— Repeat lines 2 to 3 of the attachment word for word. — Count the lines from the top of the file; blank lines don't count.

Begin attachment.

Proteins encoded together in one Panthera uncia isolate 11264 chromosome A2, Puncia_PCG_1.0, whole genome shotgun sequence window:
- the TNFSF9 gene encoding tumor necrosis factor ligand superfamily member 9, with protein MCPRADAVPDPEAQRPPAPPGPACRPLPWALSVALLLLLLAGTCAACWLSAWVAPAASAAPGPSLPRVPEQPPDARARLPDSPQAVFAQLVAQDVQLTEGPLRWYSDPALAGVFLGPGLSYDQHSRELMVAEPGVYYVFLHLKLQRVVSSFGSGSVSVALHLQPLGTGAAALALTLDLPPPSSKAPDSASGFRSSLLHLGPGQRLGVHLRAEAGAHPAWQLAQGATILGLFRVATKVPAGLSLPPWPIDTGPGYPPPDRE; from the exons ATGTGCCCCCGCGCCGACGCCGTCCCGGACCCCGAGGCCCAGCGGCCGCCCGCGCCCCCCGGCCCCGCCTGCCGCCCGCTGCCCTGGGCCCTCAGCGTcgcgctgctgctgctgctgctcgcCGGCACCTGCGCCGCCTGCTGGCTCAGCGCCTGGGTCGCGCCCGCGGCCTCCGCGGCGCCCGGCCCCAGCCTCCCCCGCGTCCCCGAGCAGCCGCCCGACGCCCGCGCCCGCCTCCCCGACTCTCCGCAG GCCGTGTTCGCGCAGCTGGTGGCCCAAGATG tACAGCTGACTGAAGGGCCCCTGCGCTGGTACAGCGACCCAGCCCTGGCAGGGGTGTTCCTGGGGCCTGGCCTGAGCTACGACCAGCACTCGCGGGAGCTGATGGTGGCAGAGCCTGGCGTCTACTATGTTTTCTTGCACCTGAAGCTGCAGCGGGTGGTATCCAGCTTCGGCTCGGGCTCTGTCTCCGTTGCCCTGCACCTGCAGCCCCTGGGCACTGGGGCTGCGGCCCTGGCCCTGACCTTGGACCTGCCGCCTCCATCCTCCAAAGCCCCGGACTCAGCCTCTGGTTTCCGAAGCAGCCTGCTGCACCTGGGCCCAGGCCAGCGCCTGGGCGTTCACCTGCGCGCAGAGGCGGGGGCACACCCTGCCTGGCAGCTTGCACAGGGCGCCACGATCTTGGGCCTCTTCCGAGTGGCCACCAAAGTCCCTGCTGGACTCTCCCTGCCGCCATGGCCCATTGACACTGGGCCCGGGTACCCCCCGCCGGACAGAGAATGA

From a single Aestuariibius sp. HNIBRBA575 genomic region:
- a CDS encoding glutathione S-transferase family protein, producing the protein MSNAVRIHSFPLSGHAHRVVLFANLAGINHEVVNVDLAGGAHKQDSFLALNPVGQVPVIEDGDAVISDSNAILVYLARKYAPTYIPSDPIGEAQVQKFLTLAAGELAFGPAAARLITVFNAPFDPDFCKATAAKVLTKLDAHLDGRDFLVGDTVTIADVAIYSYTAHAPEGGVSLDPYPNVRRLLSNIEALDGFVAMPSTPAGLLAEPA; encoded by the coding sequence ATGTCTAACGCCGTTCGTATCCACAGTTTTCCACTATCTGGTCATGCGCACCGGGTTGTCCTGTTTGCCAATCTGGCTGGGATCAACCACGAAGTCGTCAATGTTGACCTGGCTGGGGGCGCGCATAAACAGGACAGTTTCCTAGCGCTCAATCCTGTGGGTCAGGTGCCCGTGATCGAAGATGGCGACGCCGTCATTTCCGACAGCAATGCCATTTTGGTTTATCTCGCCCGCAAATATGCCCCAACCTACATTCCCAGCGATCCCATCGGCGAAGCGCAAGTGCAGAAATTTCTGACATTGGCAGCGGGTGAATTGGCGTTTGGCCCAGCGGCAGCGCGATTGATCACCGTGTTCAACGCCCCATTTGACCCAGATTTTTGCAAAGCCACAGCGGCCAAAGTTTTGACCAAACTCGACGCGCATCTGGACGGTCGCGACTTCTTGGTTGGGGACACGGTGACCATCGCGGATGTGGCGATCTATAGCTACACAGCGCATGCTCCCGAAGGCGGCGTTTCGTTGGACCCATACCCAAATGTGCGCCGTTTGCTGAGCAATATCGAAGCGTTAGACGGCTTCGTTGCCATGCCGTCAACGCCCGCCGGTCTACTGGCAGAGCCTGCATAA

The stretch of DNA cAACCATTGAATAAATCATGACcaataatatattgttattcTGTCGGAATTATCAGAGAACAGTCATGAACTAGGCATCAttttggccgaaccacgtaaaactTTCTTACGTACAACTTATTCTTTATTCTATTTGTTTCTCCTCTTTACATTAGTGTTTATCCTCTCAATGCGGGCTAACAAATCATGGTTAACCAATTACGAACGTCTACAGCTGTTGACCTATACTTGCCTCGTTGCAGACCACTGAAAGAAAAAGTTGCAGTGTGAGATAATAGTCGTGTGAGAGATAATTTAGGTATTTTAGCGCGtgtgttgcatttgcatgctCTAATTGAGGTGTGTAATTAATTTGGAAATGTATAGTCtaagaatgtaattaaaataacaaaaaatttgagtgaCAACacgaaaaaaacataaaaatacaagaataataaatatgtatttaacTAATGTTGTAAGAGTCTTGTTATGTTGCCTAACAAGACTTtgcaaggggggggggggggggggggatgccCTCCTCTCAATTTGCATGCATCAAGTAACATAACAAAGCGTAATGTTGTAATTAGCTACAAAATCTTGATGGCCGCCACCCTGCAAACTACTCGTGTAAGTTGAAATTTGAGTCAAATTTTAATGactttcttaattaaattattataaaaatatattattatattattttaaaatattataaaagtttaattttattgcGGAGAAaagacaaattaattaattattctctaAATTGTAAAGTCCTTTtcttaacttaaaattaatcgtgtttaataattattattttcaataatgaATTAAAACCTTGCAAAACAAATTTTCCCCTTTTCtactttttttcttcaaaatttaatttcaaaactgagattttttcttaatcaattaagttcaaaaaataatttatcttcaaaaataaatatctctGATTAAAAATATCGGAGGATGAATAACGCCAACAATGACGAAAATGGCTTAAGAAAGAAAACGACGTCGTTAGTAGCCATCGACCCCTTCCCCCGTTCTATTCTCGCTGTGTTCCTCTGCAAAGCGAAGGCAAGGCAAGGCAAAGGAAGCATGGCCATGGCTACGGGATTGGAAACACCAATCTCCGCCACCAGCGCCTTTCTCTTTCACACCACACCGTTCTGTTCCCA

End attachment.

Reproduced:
- the TNFSF9 gene encoding tumor necrosis factor ligand superfamily member 9, with protein MCPRADAVPDPEAQRPPAPPGPACRPLPWALSVALLLLLLAGTCAACWLSAWVAPAASAAPGPSLPRVPEQPPDARARLPDSPQAVFAQLVAQDVQLTEGPLRWYSDPALAGVFLGPGLSYDQHSRELMVAEPGVYYVFLHLKLQRVVSSFGSGSVSVALHLQPLGTGAAALALTLDLPPPSSKAPDSASGFRSSLLHLGPGQRLGVHLRAEAGAHPAWQLAQGATILGLFRVATKVPAGLSLPPWPIDTGPGYPPPDRE; from the exons ATGTGCCCCCGCGCCGACGCCGTCCCGGACCCCGAGGCCCAGCGGCCGCCCGCGCCCCCCGGCCCCGCCTGCCGCCCGCTGCCCTGGGCCCTCAGCGTcgcgctgctgctgctgctgctcgcCGGCACCTGCGCCGCCTGCTGGCTCAGCGCCTGGGTCGCGCCCGCGGCCTCCGCGGCGCCCGGCCCCAGCCTCCCCCGCGTCCCCGAGCAGCCGCCCGACGCCCGCGCCCGCCTCCCCGACTCTCCGCAG GCCGTGTTCGCGCAGCTGGTGGCCCAAGATG tACAGCTGACTGAAGGGCCCCTGCGCTGGTACAGCGACCCAGCCCTGGCAGGGGTGTTCCTGGGGCCTGGCCTGAGCTACGACCAGCACTCGCGGGAGCTGATGGTGGCAGAGCCTGGCGTCTACTATGTTTTCTTGCACCTGAAGCTGCAGCGGGTGGTATCCAGCTTCGGCTCGGGCTCTGTCTCCGTTGCCCTGCACCTGCAGCCCCTGGGCACTGGGGCTGCGGCCCTGGCCCTGACCTTGGACCTGCCGCCTCCATCCTCCAAAGCCCCGGACTCAGCCTCTGGTTTCCGAAGCAGCCTGCTGCACCTGGGCCCAGGCCAGCGCCTGGGCGTTCACCTGCGCGCAGAGGCGGGGGCACACCCTGCCTGGCAGCTTGCACAGGGCGCCACGATCTTGGGCCTCTTCCGAGTGGCCACCAAAGTCCCTGCTGGACTCTCCCTGCCGCCATGGCCCATTGACACTGGGCCCGGGTACCCCCCGCCGGACAGAGAATGA

From a single Aestuariibius sp. HNIBRBA575 genomic region: